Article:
interview | Berghof Automation

Five Questions to Felix Gutzeit

July 5, 2018

Felix Gutzeit is a true “Berghof home-grown talent”: Twelve years ago, he wrote his thesis at Berghof and ever since has played a key role in project management for the Berghof Automation and Control Solutions business unit. As a Project manager, he often spends several months of the year travelling all over the world – impressing his customers and colleagues time and again with a combination of specialist knowledge, nerves of steel and a talent for improvisation.

1. The demands on automation are constantly increasing. What are the main conditions you and your colleagues must fulfil for Berghof as project managers?

Our customers come to us as a partner because our solutions are not only particularly resistant to disruptive influences; they are above all extremely flexible. Many of our customers come to us with a similar assignment, mostly from the field of intralogistics – yet each of our systems is individually adapted to suit the respective project right down to the last detail. And it is precisely that which makes our solutions unique that we also need to provide as project managers: extreme flexibility all round.

2. Why is this flexibility so important – and what puts you and your colleagues in a position to be able to fulfil this requirement?

Automation has a long and successful tradition at Berghof. Back in the mid-1970s, we were one of the first providers of freely programmable microprocessor control systems. This means that we have a great deal of experience and expertise within the group, enabling us to plan a system in the best possible way and focus on individual customer requirements. However, we also have to react to previously unknown issues on site. So we not only need strong nerves, but above all a wide knowledge of automation hardware and software solutions and a profound understanding of operational procedures and product specifications in various sectors. After all, we can only stay calm in extreme situations because our expert knowledge, boosted by access to the accumulated expertise of the Berghof Group, provides the ideal basis for our daily work.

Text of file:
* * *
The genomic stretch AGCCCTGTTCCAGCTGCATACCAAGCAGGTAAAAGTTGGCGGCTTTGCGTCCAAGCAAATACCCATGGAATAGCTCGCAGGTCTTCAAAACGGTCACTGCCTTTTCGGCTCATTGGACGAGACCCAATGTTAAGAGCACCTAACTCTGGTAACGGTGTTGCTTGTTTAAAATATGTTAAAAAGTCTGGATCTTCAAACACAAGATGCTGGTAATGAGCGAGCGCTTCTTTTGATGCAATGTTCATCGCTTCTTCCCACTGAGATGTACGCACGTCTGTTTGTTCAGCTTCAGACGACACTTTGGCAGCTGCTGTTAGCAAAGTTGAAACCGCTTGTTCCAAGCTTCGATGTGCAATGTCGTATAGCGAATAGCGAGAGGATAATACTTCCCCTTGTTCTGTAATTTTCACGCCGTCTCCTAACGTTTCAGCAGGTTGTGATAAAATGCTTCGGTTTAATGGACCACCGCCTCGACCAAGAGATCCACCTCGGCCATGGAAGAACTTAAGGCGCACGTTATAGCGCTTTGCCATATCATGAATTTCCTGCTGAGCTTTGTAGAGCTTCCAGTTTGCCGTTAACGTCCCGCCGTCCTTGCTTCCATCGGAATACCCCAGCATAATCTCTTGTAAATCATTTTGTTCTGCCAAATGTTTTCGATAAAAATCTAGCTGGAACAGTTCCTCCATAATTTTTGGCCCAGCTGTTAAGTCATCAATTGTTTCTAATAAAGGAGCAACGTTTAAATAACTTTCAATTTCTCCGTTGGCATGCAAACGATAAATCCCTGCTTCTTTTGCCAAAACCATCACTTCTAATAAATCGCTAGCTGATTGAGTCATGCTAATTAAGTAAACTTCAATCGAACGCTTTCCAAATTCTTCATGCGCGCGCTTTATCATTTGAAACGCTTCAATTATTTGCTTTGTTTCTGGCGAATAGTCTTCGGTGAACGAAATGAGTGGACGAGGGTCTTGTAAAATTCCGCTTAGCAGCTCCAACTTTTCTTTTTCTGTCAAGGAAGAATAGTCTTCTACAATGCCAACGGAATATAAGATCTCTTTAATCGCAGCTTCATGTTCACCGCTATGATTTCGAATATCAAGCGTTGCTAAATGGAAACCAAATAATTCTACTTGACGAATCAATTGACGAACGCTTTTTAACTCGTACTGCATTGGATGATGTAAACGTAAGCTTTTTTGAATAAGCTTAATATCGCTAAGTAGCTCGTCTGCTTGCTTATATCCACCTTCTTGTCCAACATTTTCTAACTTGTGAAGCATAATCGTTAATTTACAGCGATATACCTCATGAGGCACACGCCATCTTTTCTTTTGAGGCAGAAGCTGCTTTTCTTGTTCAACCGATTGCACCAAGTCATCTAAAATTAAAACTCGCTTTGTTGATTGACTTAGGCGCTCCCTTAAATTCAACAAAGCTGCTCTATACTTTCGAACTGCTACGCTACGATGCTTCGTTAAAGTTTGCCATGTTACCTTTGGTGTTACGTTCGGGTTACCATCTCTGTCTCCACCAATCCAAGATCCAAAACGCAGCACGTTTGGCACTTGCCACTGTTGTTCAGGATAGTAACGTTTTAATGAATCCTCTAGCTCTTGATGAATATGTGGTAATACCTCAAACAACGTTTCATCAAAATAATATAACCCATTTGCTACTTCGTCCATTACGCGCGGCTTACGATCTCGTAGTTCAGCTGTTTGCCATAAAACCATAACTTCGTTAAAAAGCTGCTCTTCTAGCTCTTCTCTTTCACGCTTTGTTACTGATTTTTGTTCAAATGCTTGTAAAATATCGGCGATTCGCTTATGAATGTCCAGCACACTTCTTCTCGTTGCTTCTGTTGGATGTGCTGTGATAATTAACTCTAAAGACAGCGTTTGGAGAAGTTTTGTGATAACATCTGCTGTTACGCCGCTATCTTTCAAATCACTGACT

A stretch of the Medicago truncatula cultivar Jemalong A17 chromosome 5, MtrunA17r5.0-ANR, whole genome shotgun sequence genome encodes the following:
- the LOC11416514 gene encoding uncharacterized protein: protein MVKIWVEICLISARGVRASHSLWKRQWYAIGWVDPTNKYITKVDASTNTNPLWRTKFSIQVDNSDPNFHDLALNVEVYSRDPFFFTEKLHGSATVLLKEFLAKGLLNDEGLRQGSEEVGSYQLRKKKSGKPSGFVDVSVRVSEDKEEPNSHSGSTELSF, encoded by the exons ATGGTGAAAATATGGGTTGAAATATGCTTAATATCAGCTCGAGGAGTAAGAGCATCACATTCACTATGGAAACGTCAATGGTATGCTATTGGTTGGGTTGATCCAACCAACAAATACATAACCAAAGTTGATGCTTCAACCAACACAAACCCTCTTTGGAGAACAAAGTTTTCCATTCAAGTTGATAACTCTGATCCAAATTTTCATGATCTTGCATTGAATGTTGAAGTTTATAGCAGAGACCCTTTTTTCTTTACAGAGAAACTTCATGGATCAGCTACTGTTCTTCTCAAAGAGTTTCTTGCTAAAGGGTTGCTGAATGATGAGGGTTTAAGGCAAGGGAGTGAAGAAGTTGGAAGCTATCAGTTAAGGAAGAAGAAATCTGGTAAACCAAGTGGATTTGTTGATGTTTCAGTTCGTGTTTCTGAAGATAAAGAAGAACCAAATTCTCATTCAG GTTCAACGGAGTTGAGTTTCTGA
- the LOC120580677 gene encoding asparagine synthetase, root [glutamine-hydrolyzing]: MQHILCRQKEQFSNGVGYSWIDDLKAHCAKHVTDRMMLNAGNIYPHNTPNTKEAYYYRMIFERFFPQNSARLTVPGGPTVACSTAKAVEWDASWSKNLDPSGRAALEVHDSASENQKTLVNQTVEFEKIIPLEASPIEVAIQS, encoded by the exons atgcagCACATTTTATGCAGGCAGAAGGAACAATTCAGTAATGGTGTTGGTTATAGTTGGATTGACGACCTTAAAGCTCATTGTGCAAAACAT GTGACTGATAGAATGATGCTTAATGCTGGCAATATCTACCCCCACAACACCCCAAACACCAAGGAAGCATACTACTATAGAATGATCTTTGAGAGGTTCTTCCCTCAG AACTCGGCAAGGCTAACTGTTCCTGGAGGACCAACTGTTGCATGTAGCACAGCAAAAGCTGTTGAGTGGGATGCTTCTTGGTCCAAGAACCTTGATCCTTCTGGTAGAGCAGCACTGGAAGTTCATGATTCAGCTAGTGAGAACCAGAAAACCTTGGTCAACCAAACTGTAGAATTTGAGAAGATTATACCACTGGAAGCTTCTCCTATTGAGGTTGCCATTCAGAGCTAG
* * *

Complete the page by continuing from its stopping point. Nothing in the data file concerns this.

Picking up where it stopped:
3. When you look back over more than ten years spent at Berghof, what has changed the most during your time in this sector?

Customers today are more than ever looking for a partner, which not only understands their area of expertise, but also keeps an eye on the surrounding infrastructure. So, for many of our customers, we are now not just in demand as a partner in the areas of control technology and software, but also for the associated areas of electrical equipment, control systems and data handling. So of course this has expanded our range of tasks enormously. For example, we have an increasing number of projects, for which we upgrade or retrofit existing systems to bring them in line with the latest technological developments – whilst the plant is in operation. This is another reason why, more than ever before, we as project managers must always keep our minds as flexible as possible.

4. People who improvise a lot need a counterbalance to keep them feeling calm. What do you do to recharge your batteries and relax?

I do some sport whenever I can: cycling, diving – but most of all climbing. That’s because when I’m cycling, even on rides with colleagues in the Berghof cycling group, I often think about the projects I’m working on. Whereas when I’m climbing, by the time I get to the second hold, I just focus on the route and completely block out anything to do with my job. So I can clear my head more quickly that way. I also love to travel. I was a real globetrotter even before I joined Berghof. I’m also really happy setting out on my own with just the bare minimum of tent and backpack – which has probably got something to do with the many years I spent with the scouts.

5. Talking of scouts, what did you learn as a scout that you can now use as a project manager at Berghof?

As a scout, you get the chance to take on responsibility at an early age. For example, I got involved as a group leader. And as a child you learn how important it is to be independent and take responsibility for your own actions. That had a strong influence on me and that’s precisely why I enjoy my work at Berghof so much. As a project manager, when you get things rolling after months of intensive work alongside the customer, it's always a great feeling – whether it's at the well-known car manufacturer around the corner or at a quarry in South Korea.